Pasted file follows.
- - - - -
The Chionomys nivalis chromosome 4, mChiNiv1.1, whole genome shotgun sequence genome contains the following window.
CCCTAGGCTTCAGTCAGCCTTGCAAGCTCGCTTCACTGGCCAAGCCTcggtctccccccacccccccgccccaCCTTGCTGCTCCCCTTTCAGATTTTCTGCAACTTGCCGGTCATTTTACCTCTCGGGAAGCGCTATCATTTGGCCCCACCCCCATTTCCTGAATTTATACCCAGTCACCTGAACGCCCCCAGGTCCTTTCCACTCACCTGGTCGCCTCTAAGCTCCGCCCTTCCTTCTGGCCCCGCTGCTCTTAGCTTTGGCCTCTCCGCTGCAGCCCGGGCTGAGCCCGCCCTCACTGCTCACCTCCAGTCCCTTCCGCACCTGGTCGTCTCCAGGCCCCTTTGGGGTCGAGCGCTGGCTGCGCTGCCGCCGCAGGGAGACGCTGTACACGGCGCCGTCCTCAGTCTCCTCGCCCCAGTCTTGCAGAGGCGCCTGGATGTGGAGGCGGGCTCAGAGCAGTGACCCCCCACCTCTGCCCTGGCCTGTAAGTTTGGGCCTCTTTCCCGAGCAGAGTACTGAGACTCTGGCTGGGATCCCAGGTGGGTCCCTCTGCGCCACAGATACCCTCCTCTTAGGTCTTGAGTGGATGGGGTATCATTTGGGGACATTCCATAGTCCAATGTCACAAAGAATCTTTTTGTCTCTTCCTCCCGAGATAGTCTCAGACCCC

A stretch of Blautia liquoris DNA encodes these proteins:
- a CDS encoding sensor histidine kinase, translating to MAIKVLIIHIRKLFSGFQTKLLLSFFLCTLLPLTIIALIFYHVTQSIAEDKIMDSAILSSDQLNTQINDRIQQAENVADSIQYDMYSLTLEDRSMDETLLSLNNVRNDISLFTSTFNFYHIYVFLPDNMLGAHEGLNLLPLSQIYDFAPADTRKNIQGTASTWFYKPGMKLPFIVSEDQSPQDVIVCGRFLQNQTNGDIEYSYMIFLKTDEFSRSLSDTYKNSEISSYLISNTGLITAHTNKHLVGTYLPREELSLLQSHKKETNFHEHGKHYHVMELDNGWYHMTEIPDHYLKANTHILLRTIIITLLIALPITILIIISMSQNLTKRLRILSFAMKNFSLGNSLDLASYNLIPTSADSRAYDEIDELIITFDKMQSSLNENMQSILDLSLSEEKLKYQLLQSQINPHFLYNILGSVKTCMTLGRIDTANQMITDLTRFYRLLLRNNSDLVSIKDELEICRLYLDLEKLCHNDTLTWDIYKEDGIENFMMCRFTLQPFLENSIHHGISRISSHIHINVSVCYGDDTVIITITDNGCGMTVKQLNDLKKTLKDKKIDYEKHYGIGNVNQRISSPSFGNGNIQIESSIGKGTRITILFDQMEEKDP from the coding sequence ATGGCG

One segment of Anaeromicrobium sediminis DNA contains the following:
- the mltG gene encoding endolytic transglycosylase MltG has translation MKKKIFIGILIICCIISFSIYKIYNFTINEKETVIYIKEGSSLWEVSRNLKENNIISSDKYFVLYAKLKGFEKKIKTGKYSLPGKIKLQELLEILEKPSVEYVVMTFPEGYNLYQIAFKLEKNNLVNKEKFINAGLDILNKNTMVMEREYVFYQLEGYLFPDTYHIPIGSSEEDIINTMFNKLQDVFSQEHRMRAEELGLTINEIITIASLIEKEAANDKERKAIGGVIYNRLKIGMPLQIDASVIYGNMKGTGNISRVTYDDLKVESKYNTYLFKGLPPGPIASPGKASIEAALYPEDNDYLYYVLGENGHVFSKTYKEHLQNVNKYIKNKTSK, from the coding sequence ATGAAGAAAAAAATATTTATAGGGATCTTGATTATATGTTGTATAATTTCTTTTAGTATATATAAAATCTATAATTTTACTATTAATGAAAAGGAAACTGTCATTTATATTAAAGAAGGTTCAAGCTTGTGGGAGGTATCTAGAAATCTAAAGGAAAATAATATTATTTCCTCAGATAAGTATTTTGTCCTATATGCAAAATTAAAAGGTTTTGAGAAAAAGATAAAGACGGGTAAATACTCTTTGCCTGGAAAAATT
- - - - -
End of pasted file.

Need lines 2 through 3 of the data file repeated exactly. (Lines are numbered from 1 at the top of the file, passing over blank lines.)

CCCTAGGCTTCAGTCAGCCTTGCAAGCTCGCTTCACTGGCCAAGCCTcggtctccccccacccccccgccccaCCTTGCTGCTCCCCTTTCAGATTTTCTGCAACTTGCCGGTCATTTTACCTCTCGGGAAGCGCTATCATTTGGCCCCACCCCCATTTCCTGAATTTATACCCAGTCACCTGAACGCCCCCAGGTCCTTTCCACTCACCTGGTCGCCTCTAAGCTCCGCCCTTCCTTCTGGCCCCGCTGCTCTTAGCTTTGGCCTCTCCGCTGCAGCCCGGGCTGAGCCCGCCCTCACTGCTCACCTCCAGTCCCTTCCGCACCTGGTCGTCTCCAGGCCCCTTTGGGGTCGAGCGCTGGCTGCGCTGCCGCCGCAGGGAGACGCTGTACACGGCGCCGTCCTCAGTCTCCTCGCCCCAGTCTTGCAGAGGCGCCTGGATGTGGAGGCGGGCTCAGAGCAGTGACCCCCCACCTCTGCCCTGGCCTGTAAGTTTGGGCCTCTTTCCCGAGCAGAGTACTGAGACTCTGGCTGGGATCCCAGGTGGGTCCCTCTGCGCCACAGATACCCTCCTCTTAGGTCTTGAGTGGATGGGGTATCATTTGGGGACATTCCATAGTCCAATGTCACAAAGAATCTTTTTGTCTCTTCCTCCCGAGATAGTCTCAGACCCC

A stretch of Blautia liquoris DNA encodes these proteins: